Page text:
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‘Street Court’ is in session in Atlanta

Judge Mazz grills a defendant Leon Lott in Atlanta over $1,500 he owes his ex-fiance's sister

Judge Mazz grills a defendant Leon Lott in Atlanta over $1,500 he owes his ex-fiance's sister

In 1981, avuncular Judge Joseph Wapner hosted a little show called “People’s Court,” where Wapner dropped the gavel on people’s small claims cases. This was an early example of “reality TV” featuring everyday people with everyday problems.

The show became a huge hit, spawning an entire sub-genre of TV that has since taken time slots away from game shows, soaps and talk shows during the day. Today, there a dozen judge shows trolling the airwaves, from “Judge Judy” to “Judge Mathis.” They all hew to the original “People’s Court” formula: an austere wood-lined faux courtroom featuring a judge behind a desk wearing a black robe and a stern bailiff by his or her side.

This past fall, “Street Court” arrived to break down those walls. Brooklyn Italian Michael Mazzariello, who goes by Judge Mazz, dispenses with the robe and takes the show on the road, going to the scene of the crime when necessary. Heck, he has never even been a judge. But he has legal cred as an assistant district attorney and high-profile plaintiffs’ and criminal defense lawyer.

“It’s justice making housecalls,” Mazzariello said in an interview at Palas Jewelers in Buckhead. He and his crew were shooting a series of cases in Atlanta earlier this month. “I’m using an atmosphere where everyone is more relaxed. And we have the go-see moment. I was on a roof yesterday in 20-degree weather checking out damage. What better way for a litigant to show a judge what the issue is!”

Not all his competitiors take a bright view of his concept. “It discredits the genre,” Judge Greg Mathis told me in December. “There’s no reality to what they’re doing.”

“Street Court” has already been given a second season but it isn’t causing leader Judge Judy Sheindlin to lose any any sleep.

“It’s doing okay,” said TV industry analyst Bill Carroll of Katz Television Group in New York. “In most cases, it’s part of overall court blocks and in that sense, it’s doing as well as that middle range of court shows.”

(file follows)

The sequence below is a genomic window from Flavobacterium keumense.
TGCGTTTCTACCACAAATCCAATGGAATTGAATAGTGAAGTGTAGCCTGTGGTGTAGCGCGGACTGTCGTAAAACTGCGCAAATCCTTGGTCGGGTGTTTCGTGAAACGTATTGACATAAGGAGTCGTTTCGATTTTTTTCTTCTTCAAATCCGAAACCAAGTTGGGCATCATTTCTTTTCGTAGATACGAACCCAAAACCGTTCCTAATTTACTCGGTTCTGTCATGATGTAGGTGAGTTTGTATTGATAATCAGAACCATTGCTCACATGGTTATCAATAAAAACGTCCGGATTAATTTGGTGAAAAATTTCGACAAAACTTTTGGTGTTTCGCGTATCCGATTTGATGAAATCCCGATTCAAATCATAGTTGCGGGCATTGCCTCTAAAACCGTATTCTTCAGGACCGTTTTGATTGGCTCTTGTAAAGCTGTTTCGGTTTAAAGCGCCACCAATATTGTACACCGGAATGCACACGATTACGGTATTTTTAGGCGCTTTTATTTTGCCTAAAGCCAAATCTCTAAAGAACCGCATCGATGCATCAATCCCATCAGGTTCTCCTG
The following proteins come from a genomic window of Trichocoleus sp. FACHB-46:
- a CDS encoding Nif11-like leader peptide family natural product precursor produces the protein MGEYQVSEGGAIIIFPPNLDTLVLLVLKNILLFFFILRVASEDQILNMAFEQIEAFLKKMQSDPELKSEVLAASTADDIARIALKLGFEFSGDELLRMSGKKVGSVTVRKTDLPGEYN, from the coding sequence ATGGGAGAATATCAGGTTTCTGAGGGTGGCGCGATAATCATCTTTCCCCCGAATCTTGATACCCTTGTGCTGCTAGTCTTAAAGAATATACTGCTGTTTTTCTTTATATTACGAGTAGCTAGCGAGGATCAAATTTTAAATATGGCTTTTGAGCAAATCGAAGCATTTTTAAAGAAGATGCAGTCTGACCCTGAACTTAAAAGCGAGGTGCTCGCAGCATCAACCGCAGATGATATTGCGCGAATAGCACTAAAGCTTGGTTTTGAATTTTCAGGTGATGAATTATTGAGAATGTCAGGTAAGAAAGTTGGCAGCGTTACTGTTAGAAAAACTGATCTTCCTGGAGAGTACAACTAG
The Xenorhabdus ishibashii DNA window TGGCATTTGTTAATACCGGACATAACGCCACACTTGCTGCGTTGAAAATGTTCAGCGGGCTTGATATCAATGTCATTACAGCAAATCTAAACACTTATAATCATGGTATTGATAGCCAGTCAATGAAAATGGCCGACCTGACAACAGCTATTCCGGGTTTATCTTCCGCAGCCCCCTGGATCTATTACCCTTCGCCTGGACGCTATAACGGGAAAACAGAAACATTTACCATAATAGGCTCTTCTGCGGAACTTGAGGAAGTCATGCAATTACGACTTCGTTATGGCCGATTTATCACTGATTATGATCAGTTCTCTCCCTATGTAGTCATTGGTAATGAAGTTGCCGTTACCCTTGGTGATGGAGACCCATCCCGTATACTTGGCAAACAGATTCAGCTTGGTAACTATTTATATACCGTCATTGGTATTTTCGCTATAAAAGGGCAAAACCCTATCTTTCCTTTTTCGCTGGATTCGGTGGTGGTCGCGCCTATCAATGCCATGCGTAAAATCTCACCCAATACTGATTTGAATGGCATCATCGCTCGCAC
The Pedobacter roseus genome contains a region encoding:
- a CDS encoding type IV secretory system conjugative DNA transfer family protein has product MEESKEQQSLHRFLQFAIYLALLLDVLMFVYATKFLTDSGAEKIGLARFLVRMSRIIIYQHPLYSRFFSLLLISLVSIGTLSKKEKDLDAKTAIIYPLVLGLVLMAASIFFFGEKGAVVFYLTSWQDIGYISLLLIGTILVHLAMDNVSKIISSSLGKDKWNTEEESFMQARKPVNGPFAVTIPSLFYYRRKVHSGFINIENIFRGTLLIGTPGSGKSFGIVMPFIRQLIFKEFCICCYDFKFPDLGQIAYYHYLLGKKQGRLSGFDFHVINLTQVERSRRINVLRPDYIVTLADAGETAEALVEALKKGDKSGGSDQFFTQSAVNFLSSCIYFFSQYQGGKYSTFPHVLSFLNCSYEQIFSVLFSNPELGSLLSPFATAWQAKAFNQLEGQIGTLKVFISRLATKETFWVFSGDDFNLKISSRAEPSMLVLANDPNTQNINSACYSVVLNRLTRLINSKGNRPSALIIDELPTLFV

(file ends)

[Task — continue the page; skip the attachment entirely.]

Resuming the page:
Locally, the show airs on CW 69 at 1 p.m. and 1:30 p.m weekdays, where it typically gets just under a one rating, which means one percent of household televisions.

From an economics standpoint, Mazzariello said “Street Court” costs about the same to make as regular judge shows. Judge Judy can stay in one place and tape eight to 10 shows in a single day. “Street Court” has fewer fixed costs and a smaller crew, but producers can only tape two or three cases a day traveling around the country.

This is far more work for Mazzariello. Not that he’s complaining. “Street Court” is his baby. “I am reared to work,” he said. “This is my dream. I’m going for it.” And he takes his work seriously, even if he’s in someone’s home, staring at a fridge crawling with cockroaches. “This is real. These are real issues, real money,” he said. “This is not a joke.”

“Mazz,” 50, grew up in what he calls the “homicide capital of the world” in Brooklyn. He got his TV break thanks to Atlantan Nancy Grace, the growling host on HLN. In the late 1990s. he ran into her at a breakfast and she was charmed. He became a regular legal analyst on her show. A couple of years ago, she suggested he try TV on a full-time basis. He was skeptical..

“I have this big nose and Brooklyn accent,” he said.

But that made him distinctive. By the time “Street Court” was launched last fall, he covered 92 percent of the country, impressive for a novice show.

Ironic note: Grace herself is going to start her own court show next fall.

Another compelling reason for him to go on TV. He blamed Lipitor for messing up his memory. He could no longer do homicide cases effectively. Small claims stuff? He can handle that. “I almost lost my house,” he said, because of medical bills and his inability to work full time. (He’s now married with a six-year old child.)

The case I watched featured Atlanta’s Vicki Young, who had sued Leon Lott for $1,500 in local small claims court. “Street Court” called a few weeks ago and offered to take the case in arbitration. Bonus: the TV show pays the damages so neither side loses on that front.

Mazzariello didn’t cut Lott much of a break. “Look at me when I’m talking to you,” he’d say a couple of times. And he’d call Lott a “huckalero” (his signature insult) for not paying back the loan. “Pay your debts,” he told Lott. “Be accountable!”

Yet afterwards, Lott liked the TV judge. “He’s extremely fair,” said Lott, a 44-year-old security guard from College Park. “He’’s very charismatic. I used to live in Queens. I didn’t live too far from the Italians.”

Lott said he’d be able to pay back the loan if he could get back the engagement ring he gave to Young’s sister in 2006. (That’s why the setting was at a jewelry store.).